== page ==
When I was training seriously, I’d start most seasons with 13-weeks where I would “stay put and roll the week.” Having a simple, basic week is a powerful tool for getting stuff done and avoids the cost of variation.
The cost of variation is the energy required to consider alternatives, to choose and to negotiate for “space” for ourselves.
When you are at the limit of your ability, patience or capacity to recover => eliminating unnecessary variation (and associated conflicts) can be a big help. I’ve brought a similar approach to my family.
I’ll use my son’s schedule as an example, here’s what he’s doing November to April:
- Monday – school/soccer
- Tuesday – school/water polo
- Wednesday – choir/school/jiujitsu
- Thursday – school/swim lesson
- Friday – school/go to mountains
- Saturday – ski group/movie night
- Sunday – family ski/back home
Every-single-morning, he’s going to read for 20 minutes before doing anything. He is usually reading by 6:31am.
Despite everyone “knowing” the schedule, we write it out and place it on the kitchen counter. This lets everyone have a look and get comfortable with the plan.
There is variety between the days, but little variation between the weeks. For example, I don’t need to worry about what we are going to do on a rainy February weekend.
The bulk of my “life” fits into the time before my kids wake up, when they are at school and my “days off.” In the winter, many weeks, my wife handles the kids from end of school Thursday to Friday evening.
Bedtimes, my own included, are set so we can wake up and keep the week rolling. When we start to get run down bedtimes move earlier and earlier.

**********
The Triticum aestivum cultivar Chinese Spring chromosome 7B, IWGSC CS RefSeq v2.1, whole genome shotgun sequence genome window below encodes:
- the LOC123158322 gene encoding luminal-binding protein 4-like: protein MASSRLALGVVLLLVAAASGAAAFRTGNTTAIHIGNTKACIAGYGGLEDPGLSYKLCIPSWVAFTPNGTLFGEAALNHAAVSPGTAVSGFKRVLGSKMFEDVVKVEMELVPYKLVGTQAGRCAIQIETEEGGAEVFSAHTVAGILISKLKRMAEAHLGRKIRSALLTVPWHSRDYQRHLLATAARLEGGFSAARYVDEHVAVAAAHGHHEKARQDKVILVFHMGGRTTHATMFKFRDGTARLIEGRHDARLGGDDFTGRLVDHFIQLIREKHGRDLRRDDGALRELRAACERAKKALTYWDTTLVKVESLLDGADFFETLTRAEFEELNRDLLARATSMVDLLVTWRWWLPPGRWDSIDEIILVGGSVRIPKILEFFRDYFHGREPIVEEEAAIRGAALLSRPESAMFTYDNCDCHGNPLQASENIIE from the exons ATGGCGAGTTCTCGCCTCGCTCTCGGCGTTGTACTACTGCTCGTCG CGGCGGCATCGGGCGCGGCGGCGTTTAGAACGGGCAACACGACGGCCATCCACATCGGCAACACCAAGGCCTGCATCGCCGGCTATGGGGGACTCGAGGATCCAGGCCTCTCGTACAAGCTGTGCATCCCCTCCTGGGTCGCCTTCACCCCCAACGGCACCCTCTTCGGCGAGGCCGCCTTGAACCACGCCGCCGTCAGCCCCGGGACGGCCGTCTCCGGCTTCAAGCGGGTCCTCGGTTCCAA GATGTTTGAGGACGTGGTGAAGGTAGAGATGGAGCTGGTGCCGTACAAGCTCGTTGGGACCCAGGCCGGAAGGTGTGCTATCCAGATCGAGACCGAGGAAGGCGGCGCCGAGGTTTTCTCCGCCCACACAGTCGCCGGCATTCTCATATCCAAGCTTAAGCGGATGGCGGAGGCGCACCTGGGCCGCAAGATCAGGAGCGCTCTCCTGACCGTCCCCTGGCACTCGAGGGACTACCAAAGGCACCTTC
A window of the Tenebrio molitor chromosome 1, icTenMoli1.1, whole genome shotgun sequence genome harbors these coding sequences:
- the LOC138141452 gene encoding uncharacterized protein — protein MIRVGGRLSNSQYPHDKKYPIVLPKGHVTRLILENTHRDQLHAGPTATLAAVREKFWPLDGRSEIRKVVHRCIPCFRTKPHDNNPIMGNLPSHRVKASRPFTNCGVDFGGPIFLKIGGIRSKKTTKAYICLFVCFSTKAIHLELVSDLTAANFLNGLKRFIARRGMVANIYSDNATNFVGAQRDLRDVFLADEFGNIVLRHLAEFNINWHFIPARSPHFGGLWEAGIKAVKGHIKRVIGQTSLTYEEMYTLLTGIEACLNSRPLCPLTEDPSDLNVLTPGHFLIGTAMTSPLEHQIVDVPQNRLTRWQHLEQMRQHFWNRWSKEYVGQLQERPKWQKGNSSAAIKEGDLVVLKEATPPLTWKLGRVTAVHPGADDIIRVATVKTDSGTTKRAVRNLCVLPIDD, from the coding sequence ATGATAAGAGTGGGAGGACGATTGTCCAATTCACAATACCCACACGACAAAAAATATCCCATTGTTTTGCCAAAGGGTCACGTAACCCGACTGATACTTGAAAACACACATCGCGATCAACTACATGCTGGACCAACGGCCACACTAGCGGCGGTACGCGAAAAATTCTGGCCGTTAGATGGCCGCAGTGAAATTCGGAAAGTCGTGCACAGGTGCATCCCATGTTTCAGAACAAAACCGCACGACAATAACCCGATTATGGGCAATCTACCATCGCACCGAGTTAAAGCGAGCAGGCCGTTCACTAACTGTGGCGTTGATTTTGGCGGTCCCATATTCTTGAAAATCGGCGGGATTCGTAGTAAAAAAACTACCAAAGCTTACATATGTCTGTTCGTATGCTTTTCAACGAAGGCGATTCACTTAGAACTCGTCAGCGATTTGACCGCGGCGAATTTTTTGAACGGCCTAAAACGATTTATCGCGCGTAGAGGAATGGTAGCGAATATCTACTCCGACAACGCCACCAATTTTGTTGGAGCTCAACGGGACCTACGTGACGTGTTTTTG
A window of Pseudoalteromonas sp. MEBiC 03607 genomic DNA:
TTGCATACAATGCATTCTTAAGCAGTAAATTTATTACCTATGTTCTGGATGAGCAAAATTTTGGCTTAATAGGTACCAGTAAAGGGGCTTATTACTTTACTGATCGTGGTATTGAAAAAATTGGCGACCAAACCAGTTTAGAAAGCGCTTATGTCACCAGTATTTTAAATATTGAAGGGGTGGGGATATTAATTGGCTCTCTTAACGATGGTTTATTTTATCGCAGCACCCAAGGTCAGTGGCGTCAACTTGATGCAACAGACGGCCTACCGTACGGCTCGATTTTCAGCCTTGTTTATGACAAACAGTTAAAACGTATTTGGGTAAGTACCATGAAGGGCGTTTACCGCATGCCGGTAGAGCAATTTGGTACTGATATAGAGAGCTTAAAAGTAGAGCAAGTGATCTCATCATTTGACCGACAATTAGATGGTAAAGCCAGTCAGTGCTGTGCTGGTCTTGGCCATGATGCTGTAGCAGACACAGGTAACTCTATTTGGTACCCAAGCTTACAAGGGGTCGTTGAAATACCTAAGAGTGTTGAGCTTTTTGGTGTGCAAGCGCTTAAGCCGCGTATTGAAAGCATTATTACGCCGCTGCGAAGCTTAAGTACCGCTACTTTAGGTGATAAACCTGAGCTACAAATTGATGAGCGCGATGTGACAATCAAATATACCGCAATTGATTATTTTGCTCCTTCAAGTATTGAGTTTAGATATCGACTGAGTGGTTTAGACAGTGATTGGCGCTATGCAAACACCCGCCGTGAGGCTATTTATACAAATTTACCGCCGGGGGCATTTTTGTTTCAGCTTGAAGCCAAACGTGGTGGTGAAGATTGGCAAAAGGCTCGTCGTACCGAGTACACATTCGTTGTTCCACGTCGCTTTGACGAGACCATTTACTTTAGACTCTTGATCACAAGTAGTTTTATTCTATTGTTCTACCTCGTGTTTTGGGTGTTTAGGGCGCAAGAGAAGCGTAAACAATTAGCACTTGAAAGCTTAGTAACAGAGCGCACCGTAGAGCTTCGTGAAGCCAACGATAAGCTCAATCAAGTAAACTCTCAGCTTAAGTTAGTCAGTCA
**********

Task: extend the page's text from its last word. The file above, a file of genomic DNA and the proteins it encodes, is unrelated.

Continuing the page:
I give myself zero flexibility with my own wake-up time => “no excuses wake-up” eliminates energy spent on choice.
Some principles we use.
Sleep, school work and healthy eating is our highest priority. Create the habits and energy to outperform.
Kids don’t know what they want. Our minds are hardwired to complain about every single change and variation => just look inside! Absent a repeating schedule, you are certain to have endless negotiations. Exhausting, when you don’t have energy to spare.
My kids want: love, to demonstrate competence and acceptance => the schedule needs to provide everyone with a chance to meet their basic human needs.
Clear ownership of responsibilities. Who is doing what? The kids are hardwired to compete for your time. Lay out the mommy/daddy times, make it equitable. With our preschoolers, showing them their “mommy days” was very important to reduce conflict and let mom see she was doing enough.
Keep it rolling at grade level. I do not care about the relative performance of my kids. I am most interested in identifying holes. If you have a future Rhodes scholar in the house then it will become apparent in its own time. However, if you miss the fact that your little one doesn’t know how to read then it will severely damage self-confidence, their attitude toward education and their capacity to teach themselves.
My constraints are extremely useful as they keep me from over-doing-it. I have a track record of burying myself with fatigue.
My goal is to do what needs to be done, strengthen my marriage and have peace of mind => to know I am executing to the best of my ability, most days. I know what I want.
Because I witness my internal dialogue, I am constantly reminded of my shortcomings!
Meeting a reasonable basic week gives me an anchor and avoids the temptation to increase my expectations of myself.
Simplicity and repetition.